Principles of Disciplinary Process

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Throughout the disciplinary process, there are some principles which must be preserved. The accused may:

  • Hear and view the accusation(s) in full along with supporting evidence
  • Present evidence and, if appropriate, witnesses in the volunteer's defense
  • Ask questions or request an advocate to advise the volunteer on the disciplinary process and to act on the volunteer's behalf in any proceedings
  • Exercise their Article 31b rights (e.g. Right To Remain Silent, RsMO 40.112).
  • Subject to the requirements of the Service, of chain of command, and of the disciplinary process, protect the confidentiality of the matter until and unless a formal statement is entered into the volunteer's personnel record or other formal action is enacted.

Article 31B Rights (RsMO 40.112)

From :

  • Article 31 Rights include the general nature of the suspected offense. Legal specifications are not necessary, lay terms are okay. You must be specific enough so that the suspect understands what offense you are questioning him/her about (RsMO 40.108).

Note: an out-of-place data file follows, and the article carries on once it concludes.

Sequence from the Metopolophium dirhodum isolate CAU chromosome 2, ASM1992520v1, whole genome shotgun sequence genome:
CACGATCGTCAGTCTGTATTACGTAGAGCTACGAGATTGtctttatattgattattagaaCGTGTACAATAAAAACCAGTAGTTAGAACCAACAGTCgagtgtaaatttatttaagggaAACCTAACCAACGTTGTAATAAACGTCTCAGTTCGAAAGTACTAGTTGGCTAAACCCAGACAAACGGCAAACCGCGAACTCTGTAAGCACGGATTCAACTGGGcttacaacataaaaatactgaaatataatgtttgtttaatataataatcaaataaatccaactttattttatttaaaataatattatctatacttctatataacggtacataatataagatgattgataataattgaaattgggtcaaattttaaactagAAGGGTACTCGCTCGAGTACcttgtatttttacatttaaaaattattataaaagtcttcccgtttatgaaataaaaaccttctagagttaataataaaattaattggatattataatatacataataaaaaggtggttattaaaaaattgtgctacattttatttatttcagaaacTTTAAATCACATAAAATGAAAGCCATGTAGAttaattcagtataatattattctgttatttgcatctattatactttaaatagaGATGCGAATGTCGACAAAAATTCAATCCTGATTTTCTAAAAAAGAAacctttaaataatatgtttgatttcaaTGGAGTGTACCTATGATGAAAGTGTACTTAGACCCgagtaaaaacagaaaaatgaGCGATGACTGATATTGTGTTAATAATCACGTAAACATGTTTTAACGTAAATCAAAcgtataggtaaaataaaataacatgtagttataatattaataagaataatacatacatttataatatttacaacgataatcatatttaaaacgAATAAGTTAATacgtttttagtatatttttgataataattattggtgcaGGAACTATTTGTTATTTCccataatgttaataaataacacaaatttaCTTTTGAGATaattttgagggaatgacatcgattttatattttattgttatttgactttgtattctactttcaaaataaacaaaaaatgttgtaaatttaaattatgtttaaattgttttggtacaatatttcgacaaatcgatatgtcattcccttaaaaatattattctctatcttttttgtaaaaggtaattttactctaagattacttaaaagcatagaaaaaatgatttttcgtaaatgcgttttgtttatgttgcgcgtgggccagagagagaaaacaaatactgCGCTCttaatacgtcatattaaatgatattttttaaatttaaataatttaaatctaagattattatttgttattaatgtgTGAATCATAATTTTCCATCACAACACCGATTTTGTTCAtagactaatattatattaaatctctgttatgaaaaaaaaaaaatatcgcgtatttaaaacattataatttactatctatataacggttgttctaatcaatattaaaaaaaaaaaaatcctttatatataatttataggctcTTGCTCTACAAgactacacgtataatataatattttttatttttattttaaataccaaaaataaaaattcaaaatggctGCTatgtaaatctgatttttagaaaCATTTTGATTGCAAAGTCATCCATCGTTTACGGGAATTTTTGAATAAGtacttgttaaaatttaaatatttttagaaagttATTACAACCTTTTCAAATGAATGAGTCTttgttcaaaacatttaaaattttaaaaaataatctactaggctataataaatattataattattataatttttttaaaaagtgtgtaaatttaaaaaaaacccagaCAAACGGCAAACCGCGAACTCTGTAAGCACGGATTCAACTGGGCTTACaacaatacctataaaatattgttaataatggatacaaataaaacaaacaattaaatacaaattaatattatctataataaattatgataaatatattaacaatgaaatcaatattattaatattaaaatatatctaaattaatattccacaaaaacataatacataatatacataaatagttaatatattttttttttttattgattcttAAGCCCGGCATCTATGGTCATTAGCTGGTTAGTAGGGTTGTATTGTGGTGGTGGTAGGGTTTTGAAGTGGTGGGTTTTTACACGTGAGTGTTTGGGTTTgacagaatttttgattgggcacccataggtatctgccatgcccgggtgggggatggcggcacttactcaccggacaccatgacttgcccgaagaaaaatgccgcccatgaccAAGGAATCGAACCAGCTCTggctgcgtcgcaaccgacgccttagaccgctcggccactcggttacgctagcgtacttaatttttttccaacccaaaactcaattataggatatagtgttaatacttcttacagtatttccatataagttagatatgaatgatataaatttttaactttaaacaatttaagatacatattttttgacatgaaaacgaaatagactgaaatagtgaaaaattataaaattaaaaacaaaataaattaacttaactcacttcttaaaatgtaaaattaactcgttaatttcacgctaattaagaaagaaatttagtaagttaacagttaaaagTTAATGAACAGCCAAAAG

• The suspect's right to remain silent (RsMO 40.112).
  • The consequences of making a statement.
  • Although it is not necessary that the advisement be verbatim, it is best to read the rights directly from a rights advisement card or as directed/available in your branch of service.

Even though Article 31 does not include a right to counsel (that comes from the Constitution) it is listed on the rights advisement card & must be included when reading a suspect his/her rights (RsMO 40.114).

I am __________, (first sergeant of the) _________, _________ (military installation). I am investigating the alleged offense(s) of ___________, of which you are suspected. Before proceeding with this investigation, I want to advise you of your rights under Article 31 of the Uniform Code of Military Justice. You have the right to remain silent, that is, to say nothing at all. Any statement you do make, either oral or written, may be used against you in a trial by court-martial or in other judicial, nonjudicial or administrative proceedings. You have the right to consult with a lawyer prior to any questioning and to have a lawyer present during this interview. You have the right to military counsel free of charge. In addition to military counsel, you are entitled to civilian counsel of your own choosing at your own expense. You may request a lawyer at any time during this interview. Have you previously requested counsel after advisement of rights? (If the answer is yes, stop. Consult your JAG Office before proceeding).

If you decide to answer questions during this interview, you may stop the questioning at any time. Do you understand your rights? Do you want a lawyer? (If the answer is yes, cease all questioning). Have you already consulted an attorney about this matter? (If the answer is yes, stop questioning). Are you willing to answer questions? Do you understand that your are free to end this interview at any time?